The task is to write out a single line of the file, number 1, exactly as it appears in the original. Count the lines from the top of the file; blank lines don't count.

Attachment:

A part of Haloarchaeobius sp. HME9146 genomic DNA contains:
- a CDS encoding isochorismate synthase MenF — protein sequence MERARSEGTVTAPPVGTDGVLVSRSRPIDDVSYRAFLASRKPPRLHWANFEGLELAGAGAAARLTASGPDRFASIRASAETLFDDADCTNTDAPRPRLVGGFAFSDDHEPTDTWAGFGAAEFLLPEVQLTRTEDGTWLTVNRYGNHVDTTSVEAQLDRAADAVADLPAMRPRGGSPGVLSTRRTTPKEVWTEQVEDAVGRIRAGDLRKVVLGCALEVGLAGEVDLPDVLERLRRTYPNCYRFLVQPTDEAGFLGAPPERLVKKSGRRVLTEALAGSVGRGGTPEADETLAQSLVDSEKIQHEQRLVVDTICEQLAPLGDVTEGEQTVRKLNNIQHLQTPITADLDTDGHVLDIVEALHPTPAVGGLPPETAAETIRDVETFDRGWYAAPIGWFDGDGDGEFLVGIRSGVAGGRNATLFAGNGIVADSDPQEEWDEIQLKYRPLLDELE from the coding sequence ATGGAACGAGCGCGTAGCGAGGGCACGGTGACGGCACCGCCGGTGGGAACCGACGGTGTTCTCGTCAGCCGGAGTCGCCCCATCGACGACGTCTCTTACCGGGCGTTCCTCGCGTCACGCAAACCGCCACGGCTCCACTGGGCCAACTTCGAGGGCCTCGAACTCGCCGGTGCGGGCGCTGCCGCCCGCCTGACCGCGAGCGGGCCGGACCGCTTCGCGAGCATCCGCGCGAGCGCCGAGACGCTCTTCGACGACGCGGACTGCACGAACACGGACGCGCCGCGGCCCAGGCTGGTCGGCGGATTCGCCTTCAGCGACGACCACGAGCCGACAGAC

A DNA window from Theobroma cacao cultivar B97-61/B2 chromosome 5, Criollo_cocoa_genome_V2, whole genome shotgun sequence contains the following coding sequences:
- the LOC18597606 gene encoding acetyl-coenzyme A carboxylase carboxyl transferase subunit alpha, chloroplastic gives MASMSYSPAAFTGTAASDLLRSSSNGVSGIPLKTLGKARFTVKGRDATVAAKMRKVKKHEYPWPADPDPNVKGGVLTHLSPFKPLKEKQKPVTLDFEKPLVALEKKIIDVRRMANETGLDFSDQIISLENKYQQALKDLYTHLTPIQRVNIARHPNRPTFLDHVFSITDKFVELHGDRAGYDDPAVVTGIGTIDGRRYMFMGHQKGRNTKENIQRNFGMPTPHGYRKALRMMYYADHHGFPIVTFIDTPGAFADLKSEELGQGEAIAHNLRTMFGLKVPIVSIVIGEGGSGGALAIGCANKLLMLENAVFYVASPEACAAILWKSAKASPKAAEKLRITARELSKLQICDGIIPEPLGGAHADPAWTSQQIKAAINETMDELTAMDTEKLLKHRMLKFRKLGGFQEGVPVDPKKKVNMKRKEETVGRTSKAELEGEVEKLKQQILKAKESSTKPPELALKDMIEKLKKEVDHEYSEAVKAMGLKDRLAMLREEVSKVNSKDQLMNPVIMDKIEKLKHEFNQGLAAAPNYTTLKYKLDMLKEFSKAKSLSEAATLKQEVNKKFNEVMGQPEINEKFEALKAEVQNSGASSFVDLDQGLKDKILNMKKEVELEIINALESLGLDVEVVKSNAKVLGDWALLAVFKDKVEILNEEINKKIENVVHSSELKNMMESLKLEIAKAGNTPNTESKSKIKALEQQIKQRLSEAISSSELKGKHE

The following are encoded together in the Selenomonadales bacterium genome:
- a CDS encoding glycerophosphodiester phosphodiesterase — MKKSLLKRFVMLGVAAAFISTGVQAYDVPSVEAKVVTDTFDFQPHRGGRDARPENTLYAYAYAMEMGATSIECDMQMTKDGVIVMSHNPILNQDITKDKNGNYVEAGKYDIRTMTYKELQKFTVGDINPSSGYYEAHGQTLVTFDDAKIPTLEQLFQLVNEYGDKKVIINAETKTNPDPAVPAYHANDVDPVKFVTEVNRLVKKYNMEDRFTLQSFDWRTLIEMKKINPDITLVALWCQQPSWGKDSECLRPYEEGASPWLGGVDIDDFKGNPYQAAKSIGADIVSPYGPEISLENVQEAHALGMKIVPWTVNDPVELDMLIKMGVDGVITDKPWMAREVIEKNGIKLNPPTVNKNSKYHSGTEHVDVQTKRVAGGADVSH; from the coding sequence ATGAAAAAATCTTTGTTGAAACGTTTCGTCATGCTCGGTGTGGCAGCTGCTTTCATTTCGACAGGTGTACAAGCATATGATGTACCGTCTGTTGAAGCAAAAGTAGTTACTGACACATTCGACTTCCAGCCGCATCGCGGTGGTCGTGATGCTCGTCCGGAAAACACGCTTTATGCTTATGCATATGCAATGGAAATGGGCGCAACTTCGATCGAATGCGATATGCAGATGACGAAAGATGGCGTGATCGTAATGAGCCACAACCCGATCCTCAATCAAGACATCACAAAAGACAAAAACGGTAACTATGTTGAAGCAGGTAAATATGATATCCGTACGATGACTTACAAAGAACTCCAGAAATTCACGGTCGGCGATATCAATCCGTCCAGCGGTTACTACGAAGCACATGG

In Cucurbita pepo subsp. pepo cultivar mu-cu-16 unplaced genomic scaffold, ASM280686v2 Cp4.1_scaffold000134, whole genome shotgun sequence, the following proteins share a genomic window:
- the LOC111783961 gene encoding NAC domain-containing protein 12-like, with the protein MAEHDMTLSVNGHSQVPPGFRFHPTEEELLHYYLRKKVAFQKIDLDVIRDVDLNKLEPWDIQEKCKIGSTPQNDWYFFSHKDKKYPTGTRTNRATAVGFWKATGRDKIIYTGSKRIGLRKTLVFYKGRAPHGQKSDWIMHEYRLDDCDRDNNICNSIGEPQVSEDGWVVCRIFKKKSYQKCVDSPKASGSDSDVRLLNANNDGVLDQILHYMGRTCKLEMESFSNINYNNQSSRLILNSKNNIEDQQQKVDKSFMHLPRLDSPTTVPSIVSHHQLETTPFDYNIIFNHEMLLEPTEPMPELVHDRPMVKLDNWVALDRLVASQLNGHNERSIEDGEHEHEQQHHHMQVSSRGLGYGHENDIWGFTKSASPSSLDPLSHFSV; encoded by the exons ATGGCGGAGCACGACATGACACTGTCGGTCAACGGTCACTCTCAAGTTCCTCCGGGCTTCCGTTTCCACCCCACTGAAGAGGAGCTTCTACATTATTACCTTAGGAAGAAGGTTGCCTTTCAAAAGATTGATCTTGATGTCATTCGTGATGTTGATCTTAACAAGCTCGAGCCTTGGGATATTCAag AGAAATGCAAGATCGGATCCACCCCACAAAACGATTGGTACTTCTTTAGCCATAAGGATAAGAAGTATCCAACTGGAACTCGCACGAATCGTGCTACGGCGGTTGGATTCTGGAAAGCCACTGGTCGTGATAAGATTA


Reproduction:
A part of Haloarchaeobius sp. HME9146 genomic DNA contains: